Sunday, September 29, 2019

China-Africa Governance Exchange Nothing Like the Export of Western Institutions

By Song Wei
Global Times
2019/9/29 20:13:39

Since the founding of the People's Republic of China, China has been providing foreign aid for 70 years. It can be said that foreign aid was the most important and even the only content of the Republic's diplomacy for a long time. As China's aid expands, especially with the deepening of China-Africa relations in recent years, the criticism of China's aid to Africa by world opinion has intensified.

Although "encouraging corruption" and "exporting the Chinese model" is not the reality of China's aid to Africa, the relationship between China's foreign assistance and the buildup of Africa's governance capacity still needs clarification.

China never avoided talking about the emphasis of aid or downplayed the governance exchanges between China and African countries. China's foreign aid model is fundamentally different from the adopted Western model.

The Western aid model is accompanied by lots of add-on conditions like political system reform, market economy reform and government performance. Once African countries do not meet the bar, Western countries will wield punishing sticks.

In contrast, China has guaranteed that its aid to Africa "does not attach any conditions and does not interfere with Africa's domestic affairs." This model should not be interpreted as China's aid does not support the improvement of African countries' governance or exacerbates corruption in Africa.

The evolution of China's foreign aid in the past 70 years is an important part of China's continuous efforts to be integrated into and shape globalization.

China's aid to Africa accounts for more than one third of China's total foreign aid, which epitomizes China's understanding of South-South cooperation and global development governance.

China supports Africa's governance improvement. Its foreign aid has gradually refined and sublimated from strengthening infrastructure construction, emphasizing technical cooperation and official training, to highlighting the exchange of experience in governing the country.

China's aid to Africa also covers four major aspects, including security and the rule of law, participation of citizens in governance and human rights, opportunities for sustainable economic development, and human development.

There are three reasons as to how Chinese experience and practice in strengthening Africa's governance capacity have also been positively evaluated by African countries and the global development evaluation system.

First, China's development experience better suits Africa. Developed countries have long wished to apply their development theories to Africa. However, Africa, as a former colony, is not equipped with the same starting point and conditions as developed countries. Forcing the model on this theme has caused turmoil and even infiltration of terrorism in Africa. In contrast, with more resemblances, China can be a better reference for African countries.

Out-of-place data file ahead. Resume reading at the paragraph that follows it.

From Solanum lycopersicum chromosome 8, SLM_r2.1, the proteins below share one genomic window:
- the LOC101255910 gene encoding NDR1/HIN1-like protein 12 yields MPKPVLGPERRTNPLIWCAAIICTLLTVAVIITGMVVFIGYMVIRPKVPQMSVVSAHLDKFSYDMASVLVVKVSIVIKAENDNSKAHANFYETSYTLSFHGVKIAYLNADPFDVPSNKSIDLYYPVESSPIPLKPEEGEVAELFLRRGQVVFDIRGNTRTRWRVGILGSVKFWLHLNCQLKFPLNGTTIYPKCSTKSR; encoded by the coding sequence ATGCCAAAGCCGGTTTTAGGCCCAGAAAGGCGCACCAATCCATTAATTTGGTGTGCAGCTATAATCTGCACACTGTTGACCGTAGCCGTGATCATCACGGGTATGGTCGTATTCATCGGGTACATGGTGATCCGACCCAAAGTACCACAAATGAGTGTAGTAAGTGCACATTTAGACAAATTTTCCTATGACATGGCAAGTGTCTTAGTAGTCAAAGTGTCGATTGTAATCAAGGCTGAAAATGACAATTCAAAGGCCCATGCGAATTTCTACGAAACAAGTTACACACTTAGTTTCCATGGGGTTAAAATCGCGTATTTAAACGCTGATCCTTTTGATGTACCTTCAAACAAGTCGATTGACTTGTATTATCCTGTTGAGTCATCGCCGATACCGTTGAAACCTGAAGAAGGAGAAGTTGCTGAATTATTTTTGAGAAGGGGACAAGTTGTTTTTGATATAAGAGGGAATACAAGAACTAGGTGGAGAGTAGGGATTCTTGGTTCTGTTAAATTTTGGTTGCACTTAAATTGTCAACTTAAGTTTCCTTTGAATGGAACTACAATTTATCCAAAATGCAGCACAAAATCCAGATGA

Second, China's aid pays more attention to equal status in China-Africa relations. China treats African countries based on the principles of respect and equality.

This is of great attraction to the African continent that was once colonized and accustomed to the double standards of the West.

Third, China's aid has enhanced the bargaining power of African countries. For example, Angola ended 27 years of civil war in 2002. Western society led by the US attached many additional conditions to Angola's post-war reconstruction assistance, which prevented Angola from obtaining start-up funds. However, China insisted on providing unconditional aid to Angola, which enabled Angola to claim rights in negotiations with the West and eventually compelled the West to make concessions.

However, China is also facing the problem like how to get a better result from aid in promoting African governance. Since conducting the governance exchanges with China depends on African countries' free will, the lack of government transparency mechanisms in African countries has exacerbated the problem.

If the exchange of governance experience only stays in the words and documents and lacks supervision and evaluation, the effect of improving the governance capacity of African countries will certainly be greatly reduced.

Improving governance capacity is crucial to Africa's independent development. For an entire century, Africa failed to rid itself of the development dilemma and achieve poverty alleviation under Western guidance.

Therefore, African countries hold high expectations for China, a fast-growing emerging power. They hope to learn distinctive experience from their new partner, which is why Africa is "looking east."

China is willing to share its development and governance experience accumulated in the past decades with African countries, thus boosting African modernization. Although the actual implementation is also faced with some difficulties, I believe that with the continuous enhancement of political mutual trust between China and Africa, the external impetus will certainly be internalized into the endogenous impetus for reform.

The author is an associate research fellow at the Chinese Academy of International Trade and Economic Cooperation under the Ministry of Commerce.

No comments: